Indian Council of Agricultural Research, New Delhi
Dr. Ramanaidu Ekalavya Grameena Vikas Foundation
Tuniki, Kowdipally, Medak Telangana - 502 316

Integrated Crop Management in Bitter Gourd

Situation Analysis and Problem Statement

The area under cucurbitaceous crops is occupied the second position after tomato in Medak district. Among the cucurbits, the cultivation area of bitter gourd is predominant. Most of the farmers are growing on pandal systems and low-cost temporary pandal systems and also some of the farmers are allowed to creep on the ground. But, farmers are unaware of the ICM practices like the application of a recommended dose of fertilizers along with organic manures, bio-fertilizers, & micro nutrients and integrated pest and disease management. The major problems in bitter gourd cultivation are high fruit fly infestation, leaf minor, downy mildew, yellowing of fruits due to micronutrient deficiencies, and more number of male flowers than female flowers. So, the yield was recorded as very low. To the management of these problems, farmers are using indiscriminate usage of fertilizers, fungicides, and insecticides, which are involved in high cost of cultivation and low net income.

Plan, Implement, and Support

After analysis of those problems in bitter gourd cultivation, I have conducted training programs and group discussions to create awareness about ICM practices. After that, I have given a method demonstration on the erection of pheromone traps, sticky traps, and biofertilizers application. Initially, the demonstration is conducted at 2 to 3 farmers in each Mandal. After that, I conducted field days at the demonstration field to extend the technology among the farmers and also facilitated exposure visits to the farmers. In this way, I have planned to promote the technology. Meanwhile, I have distributed critical inputs like pheromone traps, sticky traps, bio-fertilizers, and biopesticides which are not available in the local market, and visited farmer's fields at regular intervals to implement the technology in the right manner and also to give suggestions or recommendations for existing problems.


The farmers who followed this technology; they produced 1 to 1.5 tons of extra yields than the check. Moreover, the farmers earned more net income, and the cost of cultivation was reduced by controlling pests and diseases at the initial level. The farmers also used bio fertilizers and bio fungicides along with organic & inorganic fertilizers, fungicides, and insecticides. Erected pheromone traps 10/acre to monitor the fruit fly infestation and their management. Blue and yellow sticky traps are kept to control the sucking pests. Neem oil is used as a prophylactic spray once every 10 to 15 days at intervals to control the pests. Farmers gained knowledge about the `importance and role of bio-fertilizers, bio pesticides, and pheromone traps. All these integrated crop management practices enhanced crop yield and net income and also reduced the cost of cultivation.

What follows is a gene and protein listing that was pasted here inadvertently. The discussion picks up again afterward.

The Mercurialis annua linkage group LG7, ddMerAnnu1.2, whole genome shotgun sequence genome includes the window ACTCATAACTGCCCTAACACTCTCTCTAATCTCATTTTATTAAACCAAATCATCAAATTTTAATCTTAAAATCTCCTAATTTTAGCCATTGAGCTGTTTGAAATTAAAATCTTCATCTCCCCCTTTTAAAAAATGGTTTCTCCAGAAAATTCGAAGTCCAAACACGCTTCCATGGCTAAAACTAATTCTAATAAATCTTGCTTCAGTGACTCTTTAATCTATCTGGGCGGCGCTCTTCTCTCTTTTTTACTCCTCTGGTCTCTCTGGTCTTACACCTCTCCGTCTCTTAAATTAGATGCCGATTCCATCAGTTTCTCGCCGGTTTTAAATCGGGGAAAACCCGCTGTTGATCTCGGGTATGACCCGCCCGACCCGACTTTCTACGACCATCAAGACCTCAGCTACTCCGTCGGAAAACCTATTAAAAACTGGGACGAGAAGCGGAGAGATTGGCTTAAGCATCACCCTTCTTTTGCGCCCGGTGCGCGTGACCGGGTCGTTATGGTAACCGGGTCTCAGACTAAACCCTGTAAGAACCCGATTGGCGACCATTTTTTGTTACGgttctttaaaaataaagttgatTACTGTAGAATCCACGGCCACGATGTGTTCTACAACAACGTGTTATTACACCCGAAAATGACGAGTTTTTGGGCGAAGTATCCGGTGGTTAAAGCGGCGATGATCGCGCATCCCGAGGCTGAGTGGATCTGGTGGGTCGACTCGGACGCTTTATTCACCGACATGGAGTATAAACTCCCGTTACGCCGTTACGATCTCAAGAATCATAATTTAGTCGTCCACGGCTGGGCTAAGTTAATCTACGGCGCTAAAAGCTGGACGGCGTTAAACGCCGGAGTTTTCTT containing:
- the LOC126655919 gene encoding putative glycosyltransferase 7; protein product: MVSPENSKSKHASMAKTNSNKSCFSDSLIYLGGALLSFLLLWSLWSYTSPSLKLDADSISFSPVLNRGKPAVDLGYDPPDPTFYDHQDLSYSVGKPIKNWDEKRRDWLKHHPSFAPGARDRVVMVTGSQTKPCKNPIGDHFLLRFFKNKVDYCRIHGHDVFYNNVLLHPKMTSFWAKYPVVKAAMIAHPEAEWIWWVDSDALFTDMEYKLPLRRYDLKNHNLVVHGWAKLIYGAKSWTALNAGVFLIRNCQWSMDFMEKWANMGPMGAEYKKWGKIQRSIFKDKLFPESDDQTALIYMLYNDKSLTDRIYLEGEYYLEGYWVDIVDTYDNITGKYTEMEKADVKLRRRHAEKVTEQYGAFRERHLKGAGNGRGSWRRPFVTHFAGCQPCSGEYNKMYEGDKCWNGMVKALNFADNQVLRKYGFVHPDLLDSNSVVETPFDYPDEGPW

Economics details between technology and farmer practice


I have conducted field-level demonstrations, training, method demonstrations, and group discussion in 3 to 4 villages in every Mandal to spread this technology. So, this technology was spread among the farmers and 265 farmers were followed on 163 acres. Through this technology, indiscriminate usage of fertilizers and pesticides is avoided by farmers and also minimized 30 percent of inorganic fertilizers usage which is compensated by organic manures and biofertilizers. The pest and disease infestation was minimized by using bio fungicides, biopesticides, pheromone traps, and sticky traps, and also these ICM practices reduced the cost of cultivation by about Rs.11,850 per hectare and increased their net income is about Rs.82,850 per hectare.


In bitter gourd cultivation, major problems are varietal selection, downy mildew disease, sucking pests, and fruit fly infestations. These problems are plays a major role in the increasing cost of cultivation, reducing the crop yield and net Income. These are effectively managed by integrated crop management practices in bitter gourd. At present, the cultivation area is increased from 150 acres in 2016-17 to 850 acres in 2020-21. The existing farmers also increased their cultivating area of bitter gourd under the pandal system as farmers are getting a good net income from this crop compared to other vegetable crops. This crop is also cultivated by using a low-cost temporary pandal system for those who were not having a permanent pandal system. In Medak district, the cucurbateous crops occupied second position in the area after tomato.